IBS Serotonin - this is a neurotransmitter that helps to deliver messages in your body from one area to another one.
Understanding More About IBS
As research progresses in the area of Irritable Bowel Syndrome, we continue to find more information that proves useful to the community of IBS sufferers. We already know that there are Irritable Bowel Syndrome sufferers who experience diarrhea, constipation, or an alternation of the two.
These symptoms are experienced as a result of the intestines moving at an abnormal rate. For some patients, the bowel movements occur too slowly and in others, it moves too quickly. For the smaller population of IBS sufferers, the intestines moves sporadically.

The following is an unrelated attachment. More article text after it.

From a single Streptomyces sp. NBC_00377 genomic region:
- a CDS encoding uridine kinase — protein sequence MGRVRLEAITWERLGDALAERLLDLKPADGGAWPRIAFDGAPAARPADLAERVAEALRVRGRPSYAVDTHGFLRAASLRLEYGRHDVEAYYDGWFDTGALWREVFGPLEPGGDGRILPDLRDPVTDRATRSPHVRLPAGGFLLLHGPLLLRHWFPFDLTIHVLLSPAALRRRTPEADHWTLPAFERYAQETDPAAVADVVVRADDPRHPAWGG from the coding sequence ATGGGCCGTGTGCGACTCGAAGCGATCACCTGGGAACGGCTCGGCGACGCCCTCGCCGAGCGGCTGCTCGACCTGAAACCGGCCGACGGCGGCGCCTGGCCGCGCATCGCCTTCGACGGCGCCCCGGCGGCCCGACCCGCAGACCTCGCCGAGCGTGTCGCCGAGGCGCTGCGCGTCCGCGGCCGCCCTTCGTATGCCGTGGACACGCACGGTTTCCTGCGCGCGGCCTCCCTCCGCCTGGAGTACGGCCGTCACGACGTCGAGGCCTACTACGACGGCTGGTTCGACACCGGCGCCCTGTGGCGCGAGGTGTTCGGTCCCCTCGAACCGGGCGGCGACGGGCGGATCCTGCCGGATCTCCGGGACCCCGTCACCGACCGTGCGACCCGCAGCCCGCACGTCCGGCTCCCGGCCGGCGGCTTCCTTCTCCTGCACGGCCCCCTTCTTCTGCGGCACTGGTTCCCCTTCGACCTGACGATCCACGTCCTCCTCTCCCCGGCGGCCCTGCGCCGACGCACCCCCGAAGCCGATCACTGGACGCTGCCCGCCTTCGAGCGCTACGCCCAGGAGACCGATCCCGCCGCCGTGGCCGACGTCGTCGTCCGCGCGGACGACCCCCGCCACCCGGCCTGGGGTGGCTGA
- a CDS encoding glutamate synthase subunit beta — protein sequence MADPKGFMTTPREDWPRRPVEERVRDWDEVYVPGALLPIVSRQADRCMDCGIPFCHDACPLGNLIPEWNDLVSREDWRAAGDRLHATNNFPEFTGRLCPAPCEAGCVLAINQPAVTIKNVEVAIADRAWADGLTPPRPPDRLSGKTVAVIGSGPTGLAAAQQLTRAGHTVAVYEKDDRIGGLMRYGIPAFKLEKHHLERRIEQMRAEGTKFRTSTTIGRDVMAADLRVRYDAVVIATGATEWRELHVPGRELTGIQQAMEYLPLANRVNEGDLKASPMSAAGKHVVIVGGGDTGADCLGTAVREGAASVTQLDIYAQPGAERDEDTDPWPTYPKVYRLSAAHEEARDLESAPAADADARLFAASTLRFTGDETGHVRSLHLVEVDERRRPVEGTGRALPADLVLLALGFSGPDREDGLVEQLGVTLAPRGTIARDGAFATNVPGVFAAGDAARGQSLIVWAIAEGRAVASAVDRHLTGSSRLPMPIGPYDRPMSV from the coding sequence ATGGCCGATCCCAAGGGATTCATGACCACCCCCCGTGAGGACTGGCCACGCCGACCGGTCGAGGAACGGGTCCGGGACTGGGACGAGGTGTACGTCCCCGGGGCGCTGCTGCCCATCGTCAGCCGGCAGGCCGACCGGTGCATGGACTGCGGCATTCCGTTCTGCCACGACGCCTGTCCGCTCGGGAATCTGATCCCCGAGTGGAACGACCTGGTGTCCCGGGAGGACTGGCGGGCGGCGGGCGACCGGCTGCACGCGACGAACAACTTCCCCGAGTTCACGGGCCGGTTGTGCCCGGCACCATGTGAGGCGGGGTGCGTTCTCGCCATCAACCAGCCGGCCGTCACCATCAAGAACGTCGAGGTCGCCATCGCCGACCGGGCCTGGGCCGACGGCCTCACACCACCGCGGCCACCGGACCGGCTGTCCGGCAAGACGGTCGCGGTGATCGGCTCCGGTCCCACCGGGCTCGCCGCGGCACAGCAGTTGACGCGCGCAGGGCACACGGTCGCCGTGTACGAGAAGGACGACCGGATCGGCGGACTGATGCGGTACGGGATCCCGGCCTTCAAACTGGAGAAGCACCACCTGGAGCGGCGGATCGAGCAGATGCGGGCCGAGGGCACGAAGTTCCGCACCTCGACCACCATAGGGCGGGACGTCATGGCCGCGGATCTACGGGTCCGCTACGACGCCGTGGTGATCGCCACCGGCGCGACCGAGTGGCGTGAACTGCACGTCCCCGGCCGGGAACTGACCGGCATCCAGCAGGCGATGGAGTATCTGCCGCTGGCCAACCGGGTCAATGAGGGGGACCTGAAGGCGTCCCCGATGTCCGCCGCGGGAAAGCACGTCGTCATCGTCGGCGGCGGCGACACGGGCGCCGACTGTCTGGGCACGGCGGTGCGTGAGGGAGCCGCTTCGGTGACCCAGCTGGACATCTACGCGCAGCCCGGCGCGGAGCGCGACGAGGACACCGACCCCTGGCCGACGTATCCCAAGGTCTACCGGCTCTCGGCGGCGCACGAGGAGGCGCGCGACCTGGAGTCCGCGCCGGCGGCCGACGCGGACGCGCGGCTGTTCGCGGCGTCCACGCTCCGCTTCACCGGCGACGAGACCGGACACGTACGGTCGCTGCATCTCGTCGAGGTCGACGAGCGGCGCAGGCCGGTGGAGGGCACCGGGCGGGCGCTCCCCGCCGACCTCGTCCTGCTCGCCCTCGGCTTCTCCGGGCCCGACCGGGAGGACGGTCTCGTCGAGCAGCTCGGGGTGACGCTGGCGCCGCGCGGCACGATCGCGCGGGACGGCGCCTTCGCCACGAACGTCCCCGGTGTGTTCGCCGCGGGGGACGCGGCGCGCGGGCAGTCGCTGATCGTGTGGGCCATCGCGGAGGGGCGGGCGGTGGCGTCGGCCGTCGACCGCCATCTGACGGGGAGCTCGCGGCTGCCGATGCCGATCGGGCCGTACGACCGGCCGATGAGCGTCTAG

Serotonin is primarily found in the gastrointestinal (GI) tract, about ninety-five percent of it. The remainder of the serotonin is found in the human brain. This chemical is linked to the functioning of the GI tract.
The cells that exists within your bowel, that line your intestinal tract, efficiently moves the serotonin out of your intestines. IBS sufferers have a lack of receptor activities in the gut, resulting in levels of serotonin to exists outside the normal ranges in the GI tract.
Feeling the Pain
When the serotonin levels are out of normal ranges in the intestinal tract, this results in problems in motility and sensation. Many IBS sufferers often experience pain in their gut and this is the result of much more sensitive pain receptors within the intestinal tract.
More Research In-Progress
As researchers look further into this, there may be additional information that may be of significant use to the IBS community. In the meantime, keep your chins up and have faith that more useful findings will be discovered.
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